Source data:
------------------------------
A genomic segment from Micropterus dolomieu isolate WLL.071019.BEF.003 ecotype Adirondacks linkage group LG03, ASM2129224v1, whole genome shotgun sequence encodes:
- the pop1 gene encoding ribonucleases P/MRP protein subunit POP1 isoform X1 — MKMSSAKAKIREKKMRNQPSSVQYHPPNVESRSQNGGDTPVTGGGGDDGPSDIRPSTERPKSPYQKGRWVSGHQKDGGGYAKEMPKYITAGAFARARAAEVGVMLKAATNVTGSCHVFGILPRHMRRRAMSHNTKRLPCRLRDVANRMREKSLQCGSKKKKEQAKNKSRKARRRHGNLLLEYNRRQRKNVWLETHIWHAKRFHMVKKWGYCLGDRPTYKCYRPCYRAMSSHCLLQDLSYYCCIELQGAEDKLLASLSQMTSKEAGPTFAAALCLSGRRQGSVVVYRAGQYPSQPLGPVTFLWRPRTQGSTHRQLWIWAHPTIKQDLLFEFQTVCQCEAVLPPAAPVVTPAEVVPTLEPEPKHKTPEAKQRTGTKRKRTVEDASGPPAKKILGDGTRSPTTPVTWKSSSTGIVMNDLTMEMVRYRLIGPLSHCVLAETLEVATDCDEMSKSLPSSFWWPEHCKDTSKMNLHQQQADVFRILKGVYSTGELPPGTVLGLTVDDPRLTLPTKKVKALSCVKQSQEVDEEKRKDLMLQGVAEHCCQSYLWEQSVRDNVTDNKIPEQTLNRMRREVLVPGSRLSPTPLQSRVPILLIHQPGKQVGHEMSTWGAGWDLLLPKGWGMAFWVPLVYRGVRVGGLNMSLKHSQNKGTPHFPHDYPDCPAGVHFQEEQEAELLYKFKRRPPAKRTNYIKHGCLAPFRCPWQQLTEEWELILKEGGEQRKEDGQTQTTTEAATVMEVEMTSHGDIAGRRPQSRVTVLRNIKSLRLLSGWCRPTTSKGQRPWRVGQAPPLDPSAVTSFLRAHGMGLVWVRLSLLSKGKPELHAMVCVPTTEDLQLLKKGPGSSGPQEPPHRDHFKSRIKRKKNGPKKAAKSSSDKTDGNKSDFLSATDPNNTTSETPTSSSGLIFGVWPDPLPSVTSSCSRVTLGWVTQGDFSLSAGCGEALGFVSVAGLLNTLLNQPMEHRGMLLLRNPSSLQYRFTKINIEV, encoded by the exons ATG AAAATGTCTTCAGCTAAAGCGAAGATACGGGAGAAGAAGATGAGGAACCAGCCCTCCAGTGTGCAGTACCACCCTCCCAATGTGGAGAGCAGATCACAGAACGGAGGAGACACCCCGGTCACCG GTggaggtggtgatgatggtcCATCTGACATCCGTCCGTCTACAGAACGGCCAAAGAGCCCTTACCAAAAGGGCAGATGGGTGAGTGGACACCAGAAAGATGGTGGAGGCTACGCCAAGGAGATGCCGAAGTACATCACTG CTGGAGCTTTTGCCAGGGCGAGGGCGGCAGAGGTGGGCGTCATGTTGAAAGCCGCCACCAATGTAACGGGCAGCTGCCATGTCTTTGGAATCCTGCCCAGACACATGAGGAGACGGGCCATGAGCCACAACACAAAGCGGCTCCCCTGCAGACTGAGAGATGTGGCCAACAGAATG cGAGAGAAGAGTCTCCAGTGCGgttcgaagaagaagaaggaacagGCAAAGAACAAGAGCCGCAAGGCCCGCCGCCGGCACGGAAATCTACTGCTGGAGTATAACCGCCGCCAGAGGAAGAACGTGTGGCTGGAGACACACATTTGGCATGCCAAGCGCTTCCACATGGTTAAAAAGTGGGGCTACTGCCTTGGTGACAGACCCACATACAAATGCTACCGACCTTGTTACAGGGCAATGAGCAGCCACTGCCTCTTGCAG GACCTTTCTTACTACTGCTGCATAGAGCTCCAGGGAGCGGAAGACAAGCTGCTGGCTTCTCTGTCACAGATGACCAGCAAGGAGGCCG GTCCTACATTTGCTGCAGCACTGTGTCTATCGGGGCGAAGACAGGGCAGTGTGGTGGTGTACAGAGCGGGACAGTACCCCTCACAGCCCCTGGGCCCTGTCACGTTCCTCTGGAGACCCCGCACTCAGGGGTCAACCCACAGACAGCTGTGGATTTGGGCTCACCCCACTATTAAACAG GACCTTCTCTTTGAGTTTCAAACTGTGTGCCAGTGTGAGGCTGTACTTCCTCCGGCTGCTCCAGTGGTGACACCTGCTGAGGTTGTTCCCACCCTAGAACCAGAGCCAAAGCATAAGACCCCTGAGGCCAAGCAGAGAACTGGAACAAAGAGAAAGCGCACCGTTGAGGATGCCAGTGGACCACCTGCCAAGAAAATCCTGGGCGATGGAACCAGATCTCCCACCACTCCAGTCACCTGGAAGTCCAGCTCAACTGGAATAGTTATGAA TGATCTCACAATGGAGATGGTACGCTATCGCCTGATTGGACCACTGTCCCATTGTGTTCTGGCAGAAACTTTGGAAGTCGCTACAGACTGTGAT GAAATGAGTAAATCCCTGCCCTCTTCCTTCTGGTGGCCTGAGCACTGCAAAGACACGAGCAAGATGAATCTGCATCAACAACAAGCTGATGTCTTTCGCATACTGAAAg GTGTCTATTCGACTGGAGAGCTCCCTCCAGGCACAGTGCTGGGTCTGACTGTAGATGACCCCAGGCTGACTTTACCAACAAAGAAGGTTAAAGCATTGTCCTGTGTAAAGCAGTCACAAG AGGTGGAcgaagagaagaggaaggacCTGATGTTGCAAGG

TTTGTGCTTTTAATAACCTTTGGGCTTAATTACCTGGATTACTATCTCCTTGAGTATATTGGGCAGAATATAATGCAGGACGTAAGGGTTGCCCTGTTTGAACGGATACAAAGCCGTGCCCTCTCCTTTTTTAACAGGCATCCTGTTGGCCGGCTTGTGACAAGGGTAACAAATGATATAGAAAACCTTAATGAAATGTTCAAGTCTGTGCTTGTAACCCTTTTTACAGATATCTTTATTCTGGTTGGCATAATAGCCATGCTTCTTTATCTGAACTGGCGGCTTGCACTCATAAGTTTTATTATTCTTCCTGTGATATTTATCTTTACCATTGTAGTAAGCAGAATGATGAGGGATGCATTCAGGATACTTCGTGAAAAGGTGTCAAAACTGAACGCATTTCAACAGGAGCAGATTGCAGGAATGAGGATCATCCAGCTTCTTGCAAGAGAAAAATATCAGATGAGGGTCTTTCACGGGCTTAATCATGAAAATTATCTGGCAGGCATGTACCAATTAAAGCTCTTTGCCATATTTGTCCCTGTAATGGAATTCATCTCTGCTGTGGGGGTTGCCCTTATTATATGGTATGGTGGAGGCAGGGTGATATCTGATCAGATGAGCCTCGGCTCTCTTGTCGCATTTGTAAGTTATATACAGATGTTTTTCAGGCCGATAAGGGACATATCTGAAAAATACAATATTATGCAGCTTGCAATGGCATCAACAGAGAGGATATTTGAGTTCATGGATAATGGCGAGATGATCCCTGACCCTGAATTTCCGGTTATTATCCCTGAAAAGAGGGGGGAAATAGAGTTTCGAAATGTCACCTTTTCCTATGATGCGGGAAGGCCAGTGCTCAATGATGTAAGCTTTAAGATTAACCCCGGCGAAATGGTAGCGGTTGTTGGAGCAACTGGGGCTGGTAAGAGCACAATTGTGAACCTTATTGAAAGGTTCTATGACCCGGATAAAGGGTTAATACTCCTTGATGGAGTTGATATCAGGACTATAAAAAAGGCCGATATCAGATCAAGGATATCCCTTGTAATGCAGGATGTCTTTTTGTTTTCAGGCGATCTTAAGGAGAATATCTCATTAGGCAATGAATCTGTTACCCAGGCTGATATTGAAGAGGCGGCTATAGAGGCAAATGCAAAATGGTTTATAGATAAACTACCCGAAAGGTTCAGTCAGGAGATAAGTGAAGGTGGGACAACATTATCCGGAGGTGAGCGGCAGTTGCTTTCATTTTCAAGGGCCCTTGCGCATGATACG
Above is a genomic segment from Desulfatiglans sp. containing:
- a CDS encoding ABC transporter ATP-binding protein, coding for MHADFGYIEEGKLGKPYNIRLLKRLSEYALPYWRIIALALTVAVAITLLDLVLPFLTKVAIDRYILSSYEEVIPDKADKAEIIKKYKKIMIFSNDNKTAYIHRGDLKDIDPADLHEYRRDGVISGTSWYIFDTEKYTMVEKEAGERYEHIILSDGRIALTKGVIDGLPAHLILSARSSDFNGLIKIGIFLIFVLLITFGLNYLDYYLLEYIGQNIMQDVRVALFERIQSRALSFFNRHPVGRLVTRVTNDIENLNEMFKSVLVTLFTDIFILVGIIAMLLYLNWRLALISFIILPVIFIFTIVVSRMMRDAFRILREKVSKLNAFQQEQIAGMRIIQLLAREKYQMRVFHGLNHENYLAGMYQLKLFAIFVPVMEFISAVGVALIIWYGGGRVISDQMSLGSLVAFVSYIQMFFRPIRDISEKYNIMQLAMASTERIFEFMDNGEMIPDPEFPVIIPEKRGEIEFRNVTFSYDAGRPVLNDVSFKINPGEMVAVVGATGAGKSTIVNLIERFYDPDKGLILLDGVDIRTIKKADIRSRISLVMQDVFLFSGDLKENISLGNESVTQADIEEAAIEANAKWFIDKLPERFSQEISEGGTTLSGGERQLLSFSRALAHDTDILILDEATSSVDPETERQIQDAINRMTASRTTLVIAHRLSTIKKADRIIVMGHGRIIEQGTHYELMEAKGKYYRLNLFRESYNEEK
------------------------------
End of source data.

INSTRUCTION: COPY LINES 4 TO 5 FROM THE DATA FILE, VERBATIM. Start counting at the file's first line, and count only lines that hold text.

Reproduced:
Above is a genomic segment from Desulfatiglans sp. containing:
- a CDS encoding ABC transporter ATP-binding protein, coding for MHADFGYIEEGKLGKPYNIRLLKRLSEYALPYWRIIALALTVAVAITLLDLVLPFLTKVAIDRYILSSYEEVIPDKADKAEIIKKYKKIMIFSNDNKTAYIHRGDLKDIDPADLHEYRRDGVISGTSWYIFDTEKYTMVEKEAGERYEHIILSDGRIALTKGVIDGLPAHLILSARSSDFNGLIKIGIFLIFVLLITFGLNYLDYYLLEYIGQNIMQDVRVALFERIQSRALSFFNRHPVGRLVTRVTNDIENLNEMFKSVLVTLFTDIFILVGIIAMLLYLNWRLALISFIILPVIFIFTIVVSRMMRDAFRILREKVSKLNAFQQEQIAGMRIIQLLAREKYQMRVFHGLNHENYLAGMYQLKLFAIFVPVMEFISAVGVALIIWYGGGRVISDQMSLGSLVAFVSYIQMFFRPIRDISEKYNIMQLAMASTERIFEFMDNGEMIPDPEFPVIIPEKRGEIEFRNVTFSYDAGRPVLNDVSFKINPGEMVAVVGATGAGKSTIVNLIERFYDPDKGLILLDGVDIRTIKKADIRSRISLVMQDVFLFSGDLKENISLGNESVTQADIEEAAIEANAKWFIDKLPERFSQEISEGGTTLSGGERQLLSFSRALAHDTDILILDEATSSVDPETERQIQDAINRMTASRTTLVIAHRLSTIKKADRIIVMGHGRIIEQGTHYELMEAKGKYYRLNLFRESYNEEK